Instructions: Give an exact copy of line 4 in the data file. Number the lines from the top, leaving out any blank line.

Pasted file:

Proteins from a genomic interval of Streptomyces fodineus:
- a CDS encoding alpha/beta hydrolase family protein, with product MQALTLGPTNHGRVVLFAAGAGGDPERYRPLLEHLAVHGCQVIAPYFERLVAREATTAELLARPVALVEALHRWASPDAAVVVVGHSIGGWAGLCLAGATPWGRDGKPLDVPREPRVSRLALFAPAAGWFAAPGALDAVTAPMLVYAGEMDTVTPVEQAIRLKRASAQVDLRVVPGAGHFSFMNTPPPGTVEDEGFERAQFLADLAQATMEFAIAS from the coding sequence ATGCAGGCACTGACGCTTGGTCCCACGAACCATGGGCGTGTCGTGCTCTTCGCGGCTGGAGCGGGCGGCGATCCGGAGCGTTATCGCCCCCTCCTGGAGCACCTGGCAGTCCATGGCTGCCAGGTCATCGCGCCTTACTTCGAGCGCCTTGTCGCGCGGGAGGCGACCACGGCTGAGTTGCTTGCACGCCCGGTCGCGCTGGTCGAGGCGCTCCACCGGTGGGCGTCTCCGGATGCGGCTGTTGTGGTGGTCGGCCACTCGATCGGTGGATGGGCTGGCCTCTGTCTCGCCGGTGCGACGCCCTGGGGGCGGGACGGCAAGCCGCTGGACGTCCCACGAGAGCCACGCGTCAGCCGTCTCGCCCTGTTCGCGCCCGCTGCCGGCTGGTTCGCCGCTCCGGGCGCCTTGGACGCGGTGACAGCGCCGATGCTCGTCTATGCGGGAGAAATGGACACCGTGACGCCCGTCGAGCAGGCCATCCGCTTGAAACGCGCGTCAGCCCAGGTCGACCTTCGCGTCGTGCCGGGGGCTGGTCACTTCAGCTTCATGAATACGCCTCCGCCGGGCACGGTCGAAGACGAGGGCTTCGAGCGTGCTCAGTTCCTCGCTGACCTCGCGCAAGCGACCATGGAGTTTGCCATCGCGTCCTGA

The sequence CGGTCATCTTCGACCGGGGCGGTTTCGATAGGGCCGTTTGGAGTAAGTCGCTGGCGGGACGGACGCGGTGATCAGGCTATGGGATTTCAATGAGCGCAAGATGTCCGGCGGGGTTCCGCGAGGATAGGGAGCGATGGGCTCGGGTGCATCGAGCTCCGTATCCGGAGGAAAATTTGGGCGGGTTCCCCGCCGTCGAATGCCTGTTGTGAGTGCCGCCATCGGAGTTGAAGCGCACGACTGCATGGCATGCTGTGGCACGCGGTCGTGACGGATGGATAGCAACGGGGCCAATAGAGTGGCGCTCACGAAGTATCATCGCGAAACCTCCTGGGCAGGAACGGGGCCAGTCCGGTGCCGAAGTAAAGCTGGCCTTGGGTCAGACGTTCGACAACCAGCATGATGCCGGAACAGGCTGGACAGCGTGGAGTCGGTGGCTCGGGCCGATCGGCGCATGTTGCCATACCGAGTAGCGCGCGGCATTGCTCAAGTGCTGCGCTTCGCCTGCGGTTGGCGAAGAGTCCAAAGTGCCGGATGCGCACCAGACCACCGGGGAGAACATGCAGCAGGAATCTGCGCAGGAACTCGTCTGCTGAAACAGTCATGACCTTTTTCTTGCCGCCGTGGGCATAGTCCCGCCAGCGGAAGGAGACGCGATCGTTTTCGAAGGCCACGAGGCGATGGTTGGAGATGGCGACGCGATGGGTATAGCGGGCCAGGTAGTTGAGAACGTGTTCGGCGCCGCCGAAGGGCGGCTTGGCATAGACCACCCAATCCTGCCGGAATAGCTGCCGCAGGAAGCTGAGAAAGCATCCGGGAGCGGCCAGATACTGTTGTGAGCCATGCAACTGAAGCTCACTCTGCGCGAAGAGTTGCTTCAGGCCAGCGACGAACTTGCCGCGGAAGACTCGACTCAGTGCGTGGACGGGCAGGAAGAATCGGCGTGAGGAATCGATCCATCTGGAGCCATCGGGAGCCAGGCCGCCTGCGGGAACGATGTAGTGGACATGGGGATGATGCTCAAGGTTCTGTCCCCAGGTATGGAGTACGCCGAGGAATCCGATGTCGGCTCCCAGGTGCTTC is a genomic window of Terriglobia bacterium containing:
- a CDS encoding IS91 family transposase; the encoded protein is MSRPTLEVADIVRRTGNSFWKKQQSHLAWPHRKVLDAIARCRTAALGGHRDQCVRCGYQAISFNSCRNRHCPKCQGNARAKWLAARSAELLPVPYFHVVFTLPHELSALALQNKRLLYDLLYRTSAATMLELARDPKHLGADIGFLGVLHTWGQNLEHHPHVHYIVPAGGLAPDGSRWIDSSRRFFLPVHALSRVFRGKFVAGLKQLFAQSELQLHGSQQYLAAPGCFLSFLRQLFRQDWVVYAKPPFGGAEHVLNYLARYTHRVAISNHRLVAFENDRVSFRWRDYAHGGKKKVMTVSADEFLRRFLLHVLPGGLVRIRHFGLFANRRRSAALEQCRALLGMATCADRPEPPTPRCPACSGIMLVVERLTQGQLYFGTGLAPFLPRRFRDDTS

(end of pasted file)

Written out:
- a CDS encoding IS91 family transposase; the encoded protein is MSRPTLEVADIVRRTGNSFWKKQQSHLAWPHRKVLDAIARCRTAALGGHRDQCVRCGYQAISFNSCRNRHCPKCQGNARAKWLAARSAELLPVPYFHVVFTLPHELSALALQNKRLLYDLLYRTSAATMLELARDPKHLGADIGFLGVLHTWGQNLEHHPHVHYIVPAGGLAPDGSRWIDSSRRFFLPVHALSRVFRGKFVAGLKQLFAQSELQLHGSQQYLAAPGCFLSFLRQLFRQDWVVYAKPPFGGAEHVLNYLARYTHRVAISNHRLVAFENDRVSFRWRDYAHGGKKKVMTVSADEFLRRFLLHVLPGGLVRIRHFGLFANRRRSAALEQCRALLGMATCADRPEPPTPRCPACSGIMLVVERLTQGQLYFGTGLAPFLPRRFRDDTS